Dope Photos: An Interview with StockPot Images Founder, Ophelia Chong
By Scarlett Davis
Ringing in the new year, California becomes the eighth state to legalize the recreational use of marijuana, but slow your roll before buying 2018 Coachella tickets; recreational marijuana use is legal in some states, but it is still illegal under federal law. Regardless, a new era is upon us; our changing attitudes towards certain drugs is testament.
Helping to eradicate negative perceptions, is StockPot Images, the first-stock photo agency dedicated to showcasing cannabis-specific imagery. Ophelia Chong is StockPot Images founder, as well as the co-founder of Asians Americans for Cannabis Education. The company is a bifurcation away from contrived stock images, as well as stereotypical cannabis photography. StockPot Images uses real people, not models, with two caveats for their images -- that they not be “traditional” and they don’t “objectify women.” The company is careful to curate up-and-coming photographers, and they target healthcare and branding agencies, along with corporate industries with recognizable partners such as, Adobe.
There is a commercial need for these kind of images, as well as a greater need to see people from all backgrounds, ethnicities, and ages partake in the drug as a part of their everyday routine. Social change is largely effected through perception, with photography being the perfect medium. StockPot Images helps to normalize the drug in our collective conscious, evolving our understanding.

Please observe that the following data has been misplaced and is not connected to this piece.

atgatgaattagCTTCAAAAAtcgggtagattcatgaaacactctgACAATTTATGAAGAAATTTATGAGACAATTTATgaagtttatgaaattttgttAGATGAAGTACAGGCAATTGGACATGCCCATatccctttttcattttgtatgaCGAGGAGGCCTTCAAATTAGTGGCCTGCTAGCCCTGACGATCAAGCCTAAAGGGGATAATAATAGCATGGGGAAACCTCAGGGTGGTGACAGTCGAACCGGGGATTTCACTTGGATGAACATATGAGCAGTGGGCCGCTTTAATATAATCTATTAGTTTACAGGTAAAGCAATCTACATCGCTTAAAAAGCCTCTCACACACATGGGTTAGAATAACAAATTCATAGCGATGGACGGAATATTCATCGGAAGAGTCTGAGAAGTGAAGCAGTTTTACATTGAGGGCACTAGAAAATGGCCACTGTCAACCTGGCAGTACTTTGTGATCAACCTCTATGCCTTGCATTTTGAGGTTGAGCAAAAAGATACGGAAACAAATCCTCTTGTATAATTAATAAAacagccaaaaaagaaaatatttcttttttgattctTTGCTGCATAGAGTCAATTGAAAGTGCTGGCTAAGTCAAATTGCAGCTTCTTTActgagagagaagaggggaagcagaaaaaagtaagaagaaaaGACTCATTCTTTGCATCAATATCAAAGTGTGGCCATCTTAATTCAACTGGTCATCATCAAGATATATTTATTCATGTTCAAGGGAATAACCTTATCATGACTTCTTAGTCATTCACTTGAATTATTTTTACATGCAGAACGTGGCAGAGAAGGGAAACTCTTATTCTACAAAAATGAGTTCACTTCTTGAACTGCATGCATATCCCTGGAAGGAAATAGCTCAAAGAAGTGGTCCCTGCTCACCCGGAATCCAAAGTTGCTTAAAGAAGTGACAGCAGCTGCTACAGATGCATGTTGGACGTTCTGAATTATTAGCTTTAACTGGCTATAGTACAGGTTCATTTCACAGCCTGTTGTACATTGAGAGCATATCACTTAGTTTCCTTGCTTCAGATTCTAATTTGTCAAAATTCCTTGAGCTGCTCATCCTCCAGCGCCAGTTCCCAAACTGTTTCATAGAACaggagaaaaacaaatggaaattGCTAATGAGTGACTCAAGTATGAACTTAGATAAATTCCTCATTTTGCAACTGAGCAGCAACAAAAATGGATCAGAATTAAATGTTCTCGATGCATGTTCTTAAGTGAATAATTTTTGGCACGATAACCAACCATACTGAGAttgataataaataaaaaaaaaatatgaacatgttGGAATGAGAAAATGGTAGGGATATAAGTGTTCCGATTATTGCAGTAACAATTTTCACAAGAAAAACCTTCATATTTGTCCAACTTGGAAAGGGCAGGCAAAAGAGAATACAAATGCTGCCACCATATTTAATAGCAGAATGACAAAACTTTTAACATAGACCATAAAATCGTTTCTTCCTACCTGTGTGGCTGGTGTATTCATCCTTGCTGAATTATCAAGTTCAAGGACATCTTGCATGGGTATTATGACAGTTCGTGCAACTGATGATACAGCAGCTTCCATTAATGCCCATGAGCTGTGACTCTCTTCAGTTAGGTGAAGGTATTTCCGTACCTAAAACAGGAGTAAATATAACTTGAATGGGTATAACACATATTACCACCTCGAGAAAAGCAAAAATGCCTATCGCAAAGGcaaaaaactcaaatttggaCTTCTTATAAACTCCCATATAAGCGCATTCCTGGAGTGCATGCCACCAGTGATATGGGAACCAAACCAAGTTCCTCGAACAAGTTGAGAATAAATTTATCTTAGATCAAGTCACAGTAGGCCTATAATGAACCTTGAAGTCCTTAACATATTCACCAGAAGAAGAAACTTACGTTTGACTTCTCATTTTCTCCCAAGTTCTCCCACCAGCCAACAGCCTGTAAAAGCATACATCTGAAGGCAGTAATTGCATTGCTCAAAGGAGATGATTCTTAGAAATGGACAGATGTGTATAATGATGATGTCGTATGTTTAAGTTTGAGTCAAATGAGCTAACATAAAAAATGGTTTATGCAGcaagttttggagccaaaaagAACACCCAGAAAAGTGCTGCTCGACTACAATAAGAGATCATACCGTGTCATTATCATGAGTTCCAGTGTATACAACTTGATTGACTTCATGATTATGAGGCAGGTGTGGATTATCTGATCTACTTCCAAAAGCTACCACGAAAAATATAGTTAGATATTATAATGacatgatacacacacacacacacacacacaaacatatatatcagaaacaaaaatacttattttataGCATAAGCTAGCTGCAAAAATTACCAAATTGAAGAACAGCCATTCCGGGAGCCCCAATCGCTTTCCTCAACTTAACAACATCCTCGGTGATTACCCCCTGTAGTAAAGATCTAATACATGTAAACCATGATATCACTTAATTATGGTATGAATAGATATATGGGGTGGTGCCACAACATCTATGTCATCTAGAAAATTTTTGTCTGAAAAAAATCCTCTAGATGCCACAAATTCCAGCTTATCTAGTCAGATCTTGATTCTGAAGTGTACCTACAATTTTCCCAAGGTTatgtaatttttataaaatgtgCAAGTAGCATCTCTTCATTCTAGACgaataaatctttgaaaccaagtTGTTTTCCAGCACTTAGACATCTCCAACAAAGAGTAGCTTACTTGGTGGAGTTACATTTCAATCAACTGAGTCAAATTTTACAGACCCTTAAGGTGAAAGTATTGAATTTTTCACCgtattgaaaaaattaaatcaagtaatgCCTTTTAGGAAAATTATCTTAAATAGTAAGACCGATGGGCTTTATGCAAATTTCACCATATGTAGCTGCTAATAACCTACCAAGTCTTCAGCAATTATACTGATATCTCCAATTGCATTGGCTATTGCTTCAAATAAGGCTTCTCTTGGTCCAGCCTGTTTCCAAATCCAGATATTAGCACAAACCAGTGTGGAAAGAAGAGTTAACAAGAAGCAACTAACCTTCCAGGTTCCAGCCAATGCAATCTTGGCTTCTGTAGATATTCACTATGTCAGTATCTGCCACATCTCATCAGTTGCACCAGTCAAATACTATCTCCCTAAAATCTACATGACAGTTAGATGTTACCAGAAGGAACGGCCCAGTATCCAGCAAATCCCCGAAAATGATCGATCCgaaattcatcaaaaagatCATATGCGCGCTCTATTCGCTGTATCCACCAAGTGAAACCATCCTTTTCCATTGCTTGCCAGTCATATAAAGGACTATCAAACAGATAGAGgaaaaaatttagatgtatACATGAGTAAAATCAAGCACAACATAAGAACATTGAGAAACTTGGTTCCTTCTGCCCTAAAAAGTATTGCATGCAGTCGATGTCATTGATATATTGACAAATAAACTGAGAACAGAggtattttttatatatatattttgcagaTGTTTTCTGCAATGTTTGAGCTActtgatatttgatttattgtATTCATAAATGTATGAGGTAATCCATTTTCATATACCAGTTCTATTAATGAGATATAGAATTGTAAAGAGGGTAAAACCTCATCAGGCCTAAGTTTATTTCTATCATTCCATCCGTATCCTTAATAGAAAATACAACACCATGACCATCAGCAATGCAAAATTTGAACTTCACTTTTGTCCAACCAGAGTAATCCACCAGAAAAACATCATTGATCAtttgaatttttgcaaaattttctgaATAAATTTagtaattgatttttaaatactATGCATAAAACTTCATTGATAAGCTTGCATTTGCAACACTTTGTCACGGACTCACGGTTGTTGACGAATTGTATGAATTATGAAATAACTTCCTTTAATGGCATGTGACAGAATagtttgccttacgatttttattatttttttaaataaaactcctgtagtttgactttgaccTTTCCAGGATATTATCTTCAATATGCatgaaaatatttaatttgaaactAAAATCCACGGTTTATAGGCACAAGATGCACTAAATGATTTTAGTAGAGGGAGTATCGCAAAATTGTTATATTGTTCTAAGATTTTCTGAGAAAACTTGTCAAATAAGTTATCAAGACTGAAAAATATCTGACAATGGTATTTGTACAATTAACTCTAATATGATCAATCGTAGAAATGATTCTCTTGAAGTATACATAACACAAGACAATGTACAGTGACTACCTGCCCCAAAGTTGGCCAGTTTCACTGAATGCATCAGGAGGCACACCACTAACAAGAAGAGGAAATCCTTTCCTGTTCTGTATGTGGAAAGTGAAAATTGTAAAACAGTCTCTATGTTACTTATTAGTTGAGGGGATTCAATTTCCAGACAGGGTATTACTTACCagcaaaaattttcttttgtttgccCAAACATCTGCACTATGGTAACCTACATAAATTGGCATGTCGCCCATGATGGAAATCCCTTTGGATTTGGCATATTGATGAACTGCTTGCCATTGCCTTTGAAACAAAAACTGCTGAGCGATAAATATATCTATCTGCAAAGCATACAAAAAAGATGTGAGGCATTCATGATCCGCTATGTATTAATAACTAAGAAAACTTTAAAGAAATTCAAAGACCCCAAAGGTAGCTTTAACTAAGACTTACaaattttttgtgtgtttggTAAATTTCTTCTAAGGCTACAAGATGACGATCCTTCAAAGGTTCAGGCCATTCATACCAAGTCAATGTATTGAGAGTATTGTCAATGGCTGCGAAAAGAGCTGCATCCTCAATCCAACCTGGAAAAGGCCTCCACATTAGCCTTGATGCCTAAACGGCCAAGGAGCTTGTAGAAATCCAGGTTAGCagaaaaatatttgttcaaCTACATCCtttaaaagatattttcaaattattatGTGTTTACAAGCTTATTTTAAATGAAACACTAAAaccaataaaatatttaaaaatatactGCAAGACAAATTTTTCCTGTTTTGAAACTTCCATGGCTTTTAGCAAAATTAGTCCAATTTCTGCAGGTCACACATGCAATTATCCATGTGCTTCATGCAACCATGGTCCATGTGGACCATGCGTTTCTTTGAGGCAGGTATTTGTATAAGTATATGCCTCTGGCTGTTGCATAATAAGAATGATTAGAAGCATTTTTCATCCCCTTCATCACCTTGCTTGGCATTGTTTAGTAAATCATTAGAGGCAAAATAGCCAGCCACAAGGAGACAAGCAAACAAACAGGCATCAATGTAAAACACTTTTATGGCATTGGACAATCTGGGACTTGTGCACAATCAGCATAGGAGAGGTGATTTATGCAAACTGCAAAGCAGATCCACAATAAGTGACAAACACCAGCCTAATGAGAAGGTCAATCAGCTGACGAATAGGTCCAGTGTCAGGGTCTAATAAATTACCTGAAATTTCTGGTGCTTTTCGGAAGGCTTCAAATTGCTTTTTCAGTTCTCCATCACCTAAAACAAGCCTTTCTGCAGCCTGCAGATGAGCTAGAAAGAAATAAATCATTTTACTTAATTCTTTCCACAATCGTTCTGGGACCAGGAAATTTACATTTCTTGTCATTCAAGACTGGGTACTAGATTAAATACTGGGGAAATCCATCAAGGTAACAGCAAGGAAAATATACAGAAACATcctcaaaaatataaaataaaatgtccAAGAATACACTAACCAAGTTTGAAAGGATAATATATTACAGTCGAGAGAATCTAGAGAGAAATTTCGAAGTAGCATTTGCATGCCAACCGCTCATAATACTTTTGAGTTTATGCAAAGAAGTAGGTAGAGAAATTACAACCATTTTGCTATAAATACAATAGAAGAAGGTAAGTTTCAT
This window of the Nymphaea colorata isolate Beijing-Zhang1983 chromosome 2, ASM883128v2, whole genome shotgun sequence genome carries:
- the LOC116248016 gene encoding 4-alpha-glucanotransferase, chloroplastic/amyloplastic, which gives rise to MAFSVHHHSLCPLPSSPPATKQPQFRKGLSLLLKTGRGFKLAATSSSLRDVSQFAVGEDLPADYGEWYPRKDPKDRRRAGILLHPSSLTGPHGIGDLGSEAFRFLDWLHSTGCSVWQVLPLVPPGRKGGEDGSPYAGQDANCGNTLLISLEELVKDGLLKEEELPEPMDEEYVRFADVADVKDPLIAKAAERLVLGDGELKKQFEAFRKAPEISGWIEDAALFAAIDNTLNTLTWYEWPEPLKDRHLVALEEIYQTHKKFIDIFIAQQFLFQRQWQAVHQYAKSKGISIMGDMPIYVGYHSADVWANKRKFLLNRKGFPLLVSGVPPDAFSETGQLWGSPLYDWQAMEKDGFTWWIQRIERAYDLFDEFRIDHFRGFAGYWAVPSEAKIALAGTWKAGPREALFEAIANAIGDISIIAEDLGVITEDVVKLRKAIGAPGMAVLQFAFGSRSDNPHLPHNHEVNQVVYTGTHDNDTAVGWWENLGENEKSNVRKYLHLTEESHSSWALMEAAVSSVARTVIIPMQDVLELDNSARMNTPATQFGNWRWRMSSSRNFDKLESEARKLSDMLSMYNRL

Scarlett Davis: How did this idea come to you?
Ophelia Chong: I have a family member with an incurable disease and she was using cannabis to help with the pain, as I was watching her ingest I thought “wow, she’s a stoner!” This hit me hard, I was stereotyping her, someone I love with a term used to put down users of cannabis. I have been involved in the business of “images” for over two decades and I know the power of an image to change opinions. I created StockPot Images that same week, my mission is to de-stigmatize the cannabis patient and community.
SD: What is your connection to photography?
OP: My connection began in college at the Art Center College of Design, I graduated with a BFA in Fine Arts and Photography. Since then I have been a creative director in entertainment and for multiple publications and my art has been featured in international books and soon on a cover for Simon + Schuster next October 2018. I also taught at ACCD in the photography department and built many long lasting relationships with my students.
SD: Which images do businesses request the most?
OP: Strains, we have the largest and most comprehensive collection of strains in the world. It is like having a photo of every wine grape although instead of 100’s, it’s 1000’s. The next most popular is ripe flowers and lifestyles. We offer the best and most diverse collection of real cannabis users in the world.
SD: How have you seen this website/opportunity take off for photographers after the legalization in Colorado and now California?
OP: What it has given photographers is an outlet to show their work besides their websites and social media. We are in for the long game and not as a flash, the long term is to build the collection as a stock agency first and a historical archive second. I consider StockPot Images
as a library that captures the culture and history of cannabis.